On Wednesday, an organization that doles out some of the film and TV industry’s biggest awards laid down new rules that will help ensure the projects that receive its highest honors are inclusive.
The British Academy of Film and Television Arts (BAFTA) announced that projects will be eligible for Outstanding British Film and Outstanding Debut by a British Writer, Director or Producer only if they conform to British Film Institute’s written diversity standards. Beginning in 2019, eligible films need to demonstrate they’ve attempted to increase diversity behind or in front of the camera. That could include setting a film in a place that’s underrepresented in film, hiring a crew that’s at least 50 percent comprised of underrepresented groups (and bumping them up in the hierarchy), and strategically targeting the movie toward underrepresented groups.
BAFTA has also announced that new members will be considered regardless of whether or not someone in the group sponsors them.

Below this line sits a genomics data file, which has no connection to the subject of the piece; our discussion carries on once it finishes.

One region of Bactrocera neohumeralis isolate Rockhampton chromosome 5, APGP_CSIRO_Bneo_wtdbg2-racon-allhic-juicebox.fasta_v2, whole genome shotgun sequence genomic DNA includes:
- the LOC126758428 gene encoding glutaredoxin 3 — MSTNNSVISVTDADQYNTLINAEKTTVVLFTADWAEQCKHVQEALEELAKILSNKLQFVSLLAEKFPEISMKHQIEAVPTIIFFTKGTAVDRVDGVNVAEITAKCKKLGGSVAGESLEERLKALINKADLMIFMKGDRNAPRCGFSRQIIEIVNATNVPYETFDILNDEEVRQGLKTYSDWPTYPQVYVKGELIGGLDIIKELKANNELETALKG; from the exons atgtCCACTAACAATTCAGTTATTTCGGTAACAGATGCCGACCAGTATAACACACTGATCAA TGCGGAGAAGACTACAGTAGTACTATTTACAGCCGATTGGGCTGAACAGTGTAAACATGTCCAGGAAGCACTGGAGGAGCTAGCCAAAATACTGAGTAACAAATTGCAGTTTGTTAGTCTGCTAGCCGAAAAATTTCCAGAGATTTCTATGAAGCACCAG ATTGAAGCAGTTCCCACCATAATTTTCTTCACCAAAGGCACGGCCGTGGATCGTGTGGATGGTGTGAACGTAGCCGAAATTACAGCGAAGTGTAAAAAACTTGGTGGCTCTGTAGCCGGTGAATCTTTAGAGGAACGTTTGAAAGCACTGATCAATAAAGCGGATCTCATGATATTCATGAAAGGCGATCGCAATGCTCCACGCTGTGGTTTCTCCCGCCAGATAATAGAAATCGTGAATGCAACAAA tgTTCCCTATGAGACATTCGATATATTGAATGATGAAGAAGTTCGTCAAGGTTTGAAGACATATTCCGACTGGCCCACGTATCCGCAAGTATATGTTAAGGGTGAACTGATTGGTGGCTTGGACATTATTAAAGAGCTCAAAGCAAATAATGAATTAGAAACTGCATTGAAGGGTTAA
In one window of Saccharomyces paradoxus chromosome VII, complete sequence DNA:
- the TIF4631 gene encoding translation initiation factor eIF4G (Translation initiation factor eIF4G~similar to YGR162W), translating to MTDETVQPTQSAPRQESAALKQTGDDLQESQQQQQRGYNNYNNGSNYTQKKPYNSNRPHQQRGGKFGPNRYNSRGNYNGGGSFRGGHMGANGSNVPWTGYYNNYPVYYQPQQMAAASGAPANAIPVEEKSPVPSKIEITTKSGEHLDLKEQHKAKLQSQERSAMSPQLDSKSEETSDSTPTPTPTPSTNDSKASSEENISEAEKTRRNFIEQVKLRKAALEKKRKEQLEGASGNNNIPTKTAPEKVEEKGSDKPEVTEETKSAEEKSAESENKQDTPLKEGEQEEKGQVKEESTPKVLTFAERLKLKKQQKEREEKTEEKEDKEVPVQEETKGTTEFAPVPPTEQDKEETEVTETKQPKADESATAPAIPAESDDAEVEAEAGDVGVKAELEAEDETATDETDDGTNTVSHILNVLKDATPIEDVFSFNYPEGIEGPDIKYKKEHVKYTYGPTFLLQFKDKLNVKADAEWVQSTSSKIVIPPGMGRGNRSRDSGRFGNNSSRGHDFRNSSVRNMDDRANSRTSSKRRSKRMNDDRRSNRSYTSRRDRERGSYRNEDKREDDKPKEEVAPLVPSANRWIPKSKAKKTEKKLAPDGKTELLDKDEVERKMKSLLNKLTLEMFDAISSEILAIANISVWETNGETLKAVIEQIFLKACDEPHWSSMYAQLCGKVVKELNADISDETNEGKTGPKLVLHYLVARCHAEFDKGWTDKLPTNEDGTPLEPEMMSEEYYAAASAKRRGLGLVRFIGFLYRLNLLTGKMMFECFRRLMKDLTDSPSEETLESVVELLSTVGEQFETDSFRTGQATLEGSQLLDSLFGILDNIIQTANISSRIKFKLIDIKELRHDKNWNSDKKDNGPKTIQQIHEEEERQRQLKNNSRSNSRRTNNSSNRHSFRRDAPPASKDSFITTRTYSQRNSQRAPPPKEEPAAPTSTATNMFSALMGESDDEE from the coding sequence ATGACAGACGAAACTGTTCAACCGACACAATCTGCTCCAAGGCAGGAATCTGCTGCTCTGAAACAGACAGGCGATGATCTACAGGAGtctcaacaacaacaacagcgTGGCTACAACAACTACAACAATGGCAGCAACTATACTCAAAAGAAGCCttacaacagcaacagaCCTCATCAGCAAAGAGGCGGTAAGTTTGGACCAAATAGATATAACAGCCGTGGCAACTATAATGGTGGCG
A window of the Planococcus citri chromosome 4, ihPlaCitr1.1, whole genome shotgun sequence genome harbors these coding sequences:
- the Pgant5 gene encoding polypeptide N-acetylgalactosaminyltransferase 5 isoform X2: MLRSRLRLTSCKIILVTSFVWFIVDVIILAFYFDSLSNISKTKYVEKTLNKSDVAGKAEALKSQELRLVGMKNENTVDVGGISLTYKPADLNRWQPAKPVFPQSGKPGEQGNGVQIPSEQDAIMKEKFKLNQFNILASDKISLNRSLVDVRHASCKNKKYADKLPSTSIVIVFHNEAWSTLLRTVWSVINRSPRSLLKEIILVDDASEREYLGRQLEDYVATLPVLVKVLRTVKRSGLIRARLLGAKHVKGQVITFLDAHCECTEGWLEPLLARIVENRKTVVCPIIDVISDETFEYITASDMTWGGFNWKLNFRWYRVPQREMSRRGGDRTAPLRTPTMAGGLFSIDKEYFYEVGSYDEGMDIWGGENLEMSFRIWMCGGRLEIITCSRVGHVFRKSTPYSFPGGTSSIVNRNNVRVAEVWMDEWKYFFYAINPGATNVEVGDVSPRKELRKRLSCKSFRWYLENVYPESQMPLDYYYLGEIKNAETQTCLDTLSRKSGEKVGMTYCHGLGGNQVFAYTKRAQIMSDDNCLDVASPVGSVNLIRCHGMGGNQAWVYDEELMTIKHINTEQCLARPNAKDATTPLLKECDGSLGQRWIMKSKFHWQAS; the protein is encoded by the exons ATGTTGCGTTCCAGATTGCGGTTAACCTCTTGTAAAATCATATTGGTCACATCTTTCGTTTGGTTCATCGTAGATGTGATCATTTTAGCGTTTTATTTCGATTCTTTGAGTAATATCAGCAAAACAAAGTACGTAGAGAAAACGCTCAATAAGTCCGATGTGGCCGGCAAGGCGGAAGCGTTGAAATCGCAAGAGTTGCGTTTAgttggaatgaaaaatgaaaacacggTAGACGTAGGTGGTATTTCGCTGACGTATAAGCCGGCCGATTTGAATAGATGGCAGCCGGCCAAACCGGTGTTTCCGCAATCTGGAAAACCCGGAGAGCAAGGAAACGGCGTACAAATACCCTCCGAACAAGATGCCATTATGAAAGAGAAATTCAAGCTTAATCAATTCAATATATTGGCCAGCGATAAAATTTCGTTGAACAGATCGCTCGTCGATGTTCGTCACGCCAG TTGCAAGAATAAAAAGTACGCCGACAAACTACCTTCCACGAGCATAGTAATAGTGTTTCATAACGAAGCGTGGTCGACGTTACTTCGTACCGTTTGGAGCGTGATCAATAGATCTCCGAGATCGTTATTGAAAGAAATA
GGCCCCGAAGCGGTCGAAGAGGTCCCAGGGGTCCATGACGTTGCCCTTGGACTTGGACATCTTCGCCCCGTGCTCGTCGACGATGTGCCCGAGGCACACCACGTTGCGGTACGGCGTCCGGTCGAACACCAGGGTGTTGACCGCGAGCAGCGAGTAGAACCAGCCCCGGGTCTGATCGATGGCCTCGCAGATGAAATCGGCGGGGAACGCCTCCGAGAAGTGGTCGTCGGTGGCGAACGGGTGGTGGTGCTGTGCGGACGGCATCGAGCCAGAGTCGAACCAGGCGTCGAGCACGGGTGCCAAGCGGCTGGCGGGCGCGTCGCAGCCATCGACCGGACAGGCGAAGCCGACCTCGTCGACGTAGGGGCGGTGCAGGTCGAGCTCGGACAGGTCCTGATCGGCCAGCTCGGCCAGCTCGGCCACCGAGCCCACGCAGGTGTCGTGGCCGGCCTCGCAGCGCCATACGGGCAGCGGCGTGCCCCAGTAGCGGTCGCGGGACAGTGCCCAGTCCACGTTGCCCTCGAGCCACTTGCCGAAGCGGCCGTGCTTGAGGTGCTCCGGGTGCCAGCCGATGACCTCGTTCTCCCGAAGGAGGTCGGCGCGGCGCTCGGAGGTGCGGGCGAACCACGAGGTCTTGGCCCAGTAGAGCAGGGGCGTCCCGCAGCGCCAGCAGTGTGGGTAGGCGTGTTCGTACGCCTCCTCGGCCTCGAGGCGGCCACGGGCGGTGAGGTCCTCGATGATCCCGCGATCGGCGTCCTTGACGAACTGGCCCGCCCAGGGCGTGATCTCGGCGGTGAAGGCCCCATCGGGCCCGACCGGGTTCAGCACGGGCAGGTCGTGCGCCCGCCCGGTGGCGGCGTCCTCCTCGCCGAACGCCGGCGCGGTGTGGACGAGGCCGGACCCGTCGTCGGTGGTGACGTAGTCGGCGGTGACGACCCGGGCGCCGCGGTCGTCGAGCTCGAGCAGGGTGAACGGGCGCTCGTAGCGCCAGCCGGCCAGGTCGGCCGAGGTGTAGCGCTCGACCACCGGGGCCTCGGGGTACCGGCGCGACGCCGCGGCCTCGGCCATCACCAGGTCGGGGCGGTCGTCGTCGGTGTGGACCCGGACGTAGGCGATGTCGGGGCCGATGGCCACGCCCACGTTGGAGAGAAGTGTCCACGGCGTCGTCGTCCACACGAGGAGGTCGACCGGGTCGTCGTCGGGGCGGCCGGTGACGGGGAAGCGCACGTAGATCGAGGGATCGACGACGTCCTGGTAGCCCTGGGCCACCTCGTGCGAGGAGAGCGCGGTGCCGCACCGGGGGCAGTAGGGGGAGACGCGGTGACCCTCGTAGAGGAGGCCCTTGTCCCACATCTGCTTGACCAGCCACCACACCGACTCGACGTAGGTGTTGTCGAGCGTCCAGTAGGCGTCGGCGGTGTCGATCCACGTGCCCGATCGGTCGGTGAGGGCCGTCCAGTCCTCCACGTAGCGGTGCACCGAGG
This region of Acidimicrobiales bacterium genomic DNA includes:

“This widens the pool of potential members and ensures that it’s only talent, and not also who you know, that enables BAFTA membership,” according to a statement.
Despite it being a problem that’s persisted for, you know, decades, social media has made inequality in on-screen representation a buzzy topic. BAFTA’s new standards show a desire to enact meaningful change within the industry. If it’s a successful one, that could help nudge the Academy of Motion Picture Arts and Sciences to make bigger changes to its eligibility guidelines, as well.
BAFTA’s eligibility guidelines are now much more specific than those enforced by the organization that hands out Oscars ― which have, notably, been #SoWhite as of late.
Following that criticism, the Academy voted to lift lifetime Oscars voting rights for its 7,000-some member base in January, which will eventually weed out some who have been helping elect winners without having worked in the biz for years ― sometimes decades. At the same time, it pledged to more aggressively recruit members from underrepresented groups, and, over the summer, welcomed its most diverse class of members yet. Films nominated for Oscars, however, aren’t currently held to any criteria regarding representation behind the scenes or in their scripts.
Proving their intent to promote diversity might be a difficult task for BAFTA hopefuls. But if they can work it out, they could help incentivize creators overseas to start pushing harder for more equal representation.